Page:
The last exhortation in the passage is to encourage one another. Faith is contagious. So are enthusiasm, optimism and hope. “Two are better than one, because they have a good reward for their toil. For if they fall, one will lift up his fellow. But woe to him who is alone when he falls and has not another to lift him up!” (Ecclesiastes 4:9-10, ESV) Our God is a relational God. He desires intimacy with us, and He desires that we have intimacy with each other. Jesus called His disciples friends (John 15:15); Jonathan encouraged David in the Lord (1 Samuel 23:16); and Paul expressed many times his desire to both encourage others and be encouraged by them. He wrote to the Philippians, “So if there is any encouragement in Christ, any comfort from love, any participation in the Spirit, any affection and sympathy, complete my joy by being of the same mind, having the same love, being in full accord and of one mind” (Philippians 2:1-2, ESV). At the time in which we are living, when so many things are unpredictable and unstable, we need each other all the more. “Woe to him who is alone when he falls…

 

A couple days ago, I read some of Paul’s words of advice to Timothy. I thought them also particularly applicable to us today: “Have nothing to do with foolish, ignorant controversies; you know that they breed quarrels. And the Lord's servant must not be quarrelsome but kind to everyone, able to teach, patiently enduring evil, correcting his opponents with gentleness. God may perhaps grant them repentance leading to a knowledge of the truth, and they may come to their senses and escape from the snare of the devil, after being captured by him to do his will” (2 Timothy 2:23-26, ESV). This is my sincere desire--that we would so rightly handle the truth, giving our answers to others “with gentleness and respect” (1 Peter 3:15b, ESV), that they would “come to their senses and escape from the snare of the devil.”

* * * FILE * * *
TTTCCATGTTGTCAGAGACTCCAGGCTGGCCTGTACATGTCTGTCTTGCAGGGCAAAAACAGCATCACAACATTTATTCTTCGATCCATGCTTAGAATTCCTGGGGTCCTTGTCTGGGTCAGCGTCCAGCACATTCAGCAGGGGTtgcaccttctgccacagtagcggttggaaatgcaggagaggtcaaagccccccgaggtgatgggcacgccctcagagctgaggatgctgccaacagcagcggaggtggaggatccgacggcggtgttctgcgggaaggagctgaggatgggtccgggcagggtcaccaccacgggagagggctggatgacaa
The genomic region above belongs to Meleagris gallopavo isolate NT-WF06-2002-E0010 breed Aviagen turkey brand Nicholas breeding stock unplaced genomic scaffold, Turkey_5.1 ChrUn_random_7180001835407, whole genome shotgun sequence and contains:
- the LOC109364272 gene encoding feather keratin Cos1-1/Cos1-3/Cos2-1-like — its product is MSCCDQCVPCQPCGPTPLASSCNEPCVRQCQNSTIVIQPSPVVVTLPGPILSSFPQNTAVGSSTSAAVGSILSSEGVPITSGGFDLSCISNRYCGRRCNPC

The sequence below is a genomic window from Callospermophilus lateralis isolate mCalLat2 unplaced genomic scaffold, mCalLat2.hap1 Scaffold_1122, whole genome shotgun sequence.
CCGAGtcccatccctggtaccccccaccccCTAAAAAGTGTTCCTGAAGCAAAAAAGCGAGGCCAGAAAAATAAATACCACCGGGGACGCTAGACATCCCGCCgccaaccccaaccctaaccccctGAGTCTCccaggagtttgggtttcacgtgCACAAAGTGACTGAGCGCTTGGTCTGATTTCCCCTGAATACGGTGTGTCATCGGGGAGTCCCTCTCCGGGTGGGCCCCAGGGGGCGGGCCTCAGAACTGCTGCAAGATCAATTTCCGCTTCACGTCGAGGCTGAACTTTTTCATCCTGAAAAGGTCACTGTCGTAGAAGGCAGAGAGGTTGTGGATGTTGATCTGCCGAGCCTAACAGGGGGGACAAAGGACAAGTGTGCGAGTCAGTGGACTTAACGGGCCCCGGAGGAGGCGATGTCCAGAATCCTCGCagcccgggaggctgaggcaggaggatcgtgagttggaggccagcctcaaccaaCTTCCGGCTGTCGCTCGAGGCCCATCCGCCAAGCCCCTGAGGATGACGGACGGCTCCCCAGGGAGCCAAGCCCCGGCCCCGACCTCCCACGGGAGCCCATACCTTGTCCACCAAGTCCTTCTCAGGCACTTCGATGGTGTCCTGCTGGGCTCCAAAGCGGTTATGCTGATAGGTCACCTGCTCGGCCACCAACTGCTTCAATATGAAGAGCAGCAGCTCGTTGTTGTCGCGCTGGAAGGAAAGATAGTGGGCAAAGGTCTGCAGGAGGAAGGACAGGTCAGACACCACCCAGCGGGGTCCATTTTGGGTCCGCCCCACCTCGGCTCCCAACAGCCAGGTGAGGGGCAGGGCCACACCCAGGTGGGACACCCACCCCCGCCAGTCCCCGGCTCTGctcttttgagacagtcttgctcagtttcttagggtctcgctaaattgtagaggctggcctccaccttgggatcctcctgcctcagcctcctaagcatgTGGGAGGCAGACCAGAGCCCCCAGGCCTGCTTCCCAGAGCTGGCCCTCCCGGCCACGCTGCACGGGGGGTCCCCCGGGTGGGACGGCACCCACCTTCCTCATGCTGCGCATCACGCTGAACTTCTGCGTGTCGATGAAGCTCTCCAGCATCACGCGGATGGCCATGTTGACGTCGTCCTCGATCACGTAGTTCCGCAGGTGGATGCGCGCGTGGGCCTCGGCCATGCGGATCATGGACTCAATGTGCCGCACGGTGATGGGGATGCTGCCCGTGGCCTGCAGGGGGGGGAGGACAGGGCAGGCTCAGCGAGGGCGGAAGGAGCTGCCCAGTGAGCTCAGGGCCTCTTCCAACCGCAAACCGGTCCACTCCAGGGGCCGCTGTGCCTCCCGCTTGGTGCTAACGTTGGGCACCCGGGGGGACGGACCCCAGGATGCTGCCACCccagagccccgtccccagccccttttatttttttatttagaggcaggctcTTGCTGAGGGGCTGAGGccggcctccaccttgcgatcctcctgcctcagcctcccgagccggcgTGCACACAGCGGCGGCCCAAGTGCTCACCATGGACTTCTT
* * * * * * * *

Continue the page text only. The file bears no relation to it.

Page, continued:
Paul’s very next words further establish their relevance to us today: “But understand this, that in the last days there will come times of difficulty. For people will be lovers of self, lovers of money, proud, arrogant, abusive, disobedient to their parents, ungrateful, unholy, heartless, unappeasable, slanderous, without self-control, brutal, not loving good, treacherous, reckless, swollen with conceit, lovers of pleasure rather than lovers of God, having the appearance of godliness, but denying its power” (2 Timothy 3:1-5, ESV). Whew! What a list! I think it is safe to say we have seen much of this in our society today. However, I praise God that I can also say I see a large and growing remnant being activated in faith. There are people on their faces, seeking God for His rescue and revival. By holding fast the confession of our hope, stirring one another to love and good works, and being prepared with a gentle and respectful answer, we can be part of this amazing move of God!